Log in to view his profile

    Nov 06, 2011 1:13 PM GMT
    paulflexes saidI woke up this morning 5 hours before work. Then looked at the computer (which changes automatically) and realized I have 6 hours before work. That means enough time to cook breakfast, workout, do laundry, go grocery shopping, cook again, and jack off...all before work. icon_biggrin.gif


    But then you lose an hour later on in the spring.
    I always dreaded being on call during the "fall back" because there's one more hour of potential lost sleep if I get called in.
  • a303guy

    Posts: 829

    Nov 06, 2011 1:32 PM GMT
    Its the only time of the year when I wish I lived in Arizona - since they just ignore the whole time change thing.
  • Posted by a hidden member.
    Log in to view his profile

    Nov 06, 2011 1:46 PM GMT
    q1w2e3 said
    paulflexes saidI woke up this morning 5 hours before work. Then looked at the computer (which changes automatically) and realized I have 6 hours before work. That means enough time to cook breakfast, workout, do laundry, go grocery shopping, cook again, and jack off...all before work. icon_biggrin.gif


    But then you lose an hour later on in the spring.
    I always dreaded being on call during the "fall back" because there's one more hour of potential lost sleep if I get called in.
    I don't lose an hour in the spring. I gain an hour of daylight. icon_biggrin.gif
  • Posted by a hidden member.
    Log in to view his profile

    Nov 06, 2011 1:47 PM GMT
    I think the daylight savings time ... time manipulations are an outdated artifact of the early industrial age.

    It had a purpose when most work was either in farming or in factories where making the best use of sunlight during the summer and winter mattered - particular the further north one went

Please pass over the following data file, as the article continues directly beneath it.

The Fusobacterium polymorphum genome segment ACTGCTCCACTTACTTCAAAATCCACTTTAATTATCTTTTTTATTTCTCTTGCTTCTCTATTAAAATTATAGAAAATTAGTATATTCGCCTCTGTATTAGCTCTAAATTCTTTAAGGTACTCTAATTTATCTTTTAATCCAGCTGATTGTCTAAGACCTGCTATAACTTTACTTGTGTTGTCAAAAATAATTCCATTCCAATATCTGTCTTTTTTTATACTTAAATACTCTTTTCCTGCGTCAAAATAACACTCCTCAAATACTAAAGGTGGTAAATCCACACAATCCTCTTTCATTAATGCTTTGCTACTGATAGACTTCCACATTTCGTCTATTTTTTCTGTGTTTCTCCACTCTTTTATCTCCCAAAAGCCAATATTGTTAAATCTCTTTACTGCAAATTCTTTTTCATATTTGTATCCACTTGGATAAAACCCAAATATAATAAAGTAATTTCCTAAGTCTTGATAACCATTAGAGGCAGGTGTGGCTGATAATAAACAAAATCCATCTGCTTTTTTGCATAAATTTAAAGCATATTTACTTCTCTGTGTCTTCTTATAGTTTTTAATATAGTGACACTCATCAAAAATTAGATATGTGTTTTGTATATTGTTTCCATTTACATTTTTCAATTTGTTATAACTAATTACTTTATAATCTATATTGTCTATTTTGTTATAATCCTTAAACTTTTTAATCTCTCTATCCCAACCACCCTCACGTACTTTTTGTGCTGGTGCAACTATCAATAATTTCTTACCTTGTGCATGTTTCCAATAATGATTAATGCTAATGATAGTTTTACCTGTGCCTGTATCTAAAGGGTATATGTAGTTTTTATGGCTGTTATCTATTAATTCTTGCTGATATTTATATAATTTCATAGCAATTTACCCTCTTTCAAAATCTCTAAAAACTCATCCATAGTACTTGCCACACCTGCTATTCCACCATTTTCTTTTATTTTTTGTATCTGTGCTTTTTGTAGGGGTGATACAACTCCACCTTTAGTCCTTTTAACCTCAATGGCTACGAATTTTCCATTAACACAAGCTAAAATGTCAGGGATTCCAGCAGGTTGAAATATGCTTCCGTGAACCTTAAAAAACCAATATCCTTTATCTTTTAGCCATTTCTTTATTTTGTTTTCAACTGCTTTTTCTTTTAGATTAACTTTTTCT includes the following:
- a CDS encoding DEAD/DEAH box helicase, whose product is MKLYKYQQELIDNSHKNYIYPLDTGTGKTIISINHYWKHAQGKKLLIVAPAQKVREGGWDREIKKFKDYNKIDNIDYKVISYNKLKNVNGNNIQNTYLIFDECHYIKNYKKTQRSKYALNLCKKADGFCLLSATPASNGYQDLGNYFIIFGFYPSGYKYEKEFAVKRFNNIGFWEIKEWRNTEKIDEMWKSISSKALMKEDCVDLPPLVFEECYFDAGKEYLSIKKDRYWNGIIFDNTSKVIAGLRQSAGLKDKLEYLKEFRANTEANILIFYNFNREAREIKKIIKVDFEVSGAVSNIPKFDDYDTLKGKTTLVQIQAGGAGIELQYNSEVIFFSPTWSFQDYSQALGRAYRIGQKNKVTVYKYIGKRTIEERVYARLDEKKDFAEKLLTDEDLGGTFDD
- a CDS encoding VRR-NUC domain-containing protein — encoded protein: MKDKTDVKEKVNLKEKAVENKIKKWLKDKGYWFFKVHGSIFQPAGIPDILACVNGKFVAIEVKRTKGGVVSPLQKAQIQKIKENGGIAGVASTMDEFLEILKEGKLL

Not very relevant when people are producing and consuming services at all hours of the day and night.
  • Posted by a hidden member.
    Log in to view his profile

    Nov 06, 2011 1:57 PM GMT
    alphatrigger saidI think the daylight savings time ... time manipulations are an outdated artifact of the early industrial age.

    It had a purpose when most work was either in farming or in factories where making the best use of sunlight during the summer and winter mattered - particular the further north one went

    Not very relevant when people are producing and consuming services at all hours of the day and night.


    It's more complicated than that. As with everything, there are winners and losers:

    http://en.wikipedia.org/wiki/Daylight_saving_time#Dispute_over_benefits_and_drawbacksRetailers, sporting goods makers, and other businesses benefit from extra afternoon sunlight, as it induces customers to shop and to participate in outdoor afternoon sports.[54] In 1984, Fortune magazine estimated that a seven-week extension of DST would yield an additional $30 million for 7-Eleven stores, and the National Golf Foundation estimated the extension would increase golf industry revenues $200 million to $300 million.[55] A 1999 study estimated that DST increases the revenue of the European Union's leisure sector by about 3%.[7] Conversely, DST can adversely affect farmers and others whose hours are set by the sun.[4] For example, grain harvesting is best done after dew evaporates, so when field hands arrive and leave earlier in summer their labor is less valuable.[56] DST also hurts prime-time broadcast ratings,[5] drive-ins and other theaters.[57]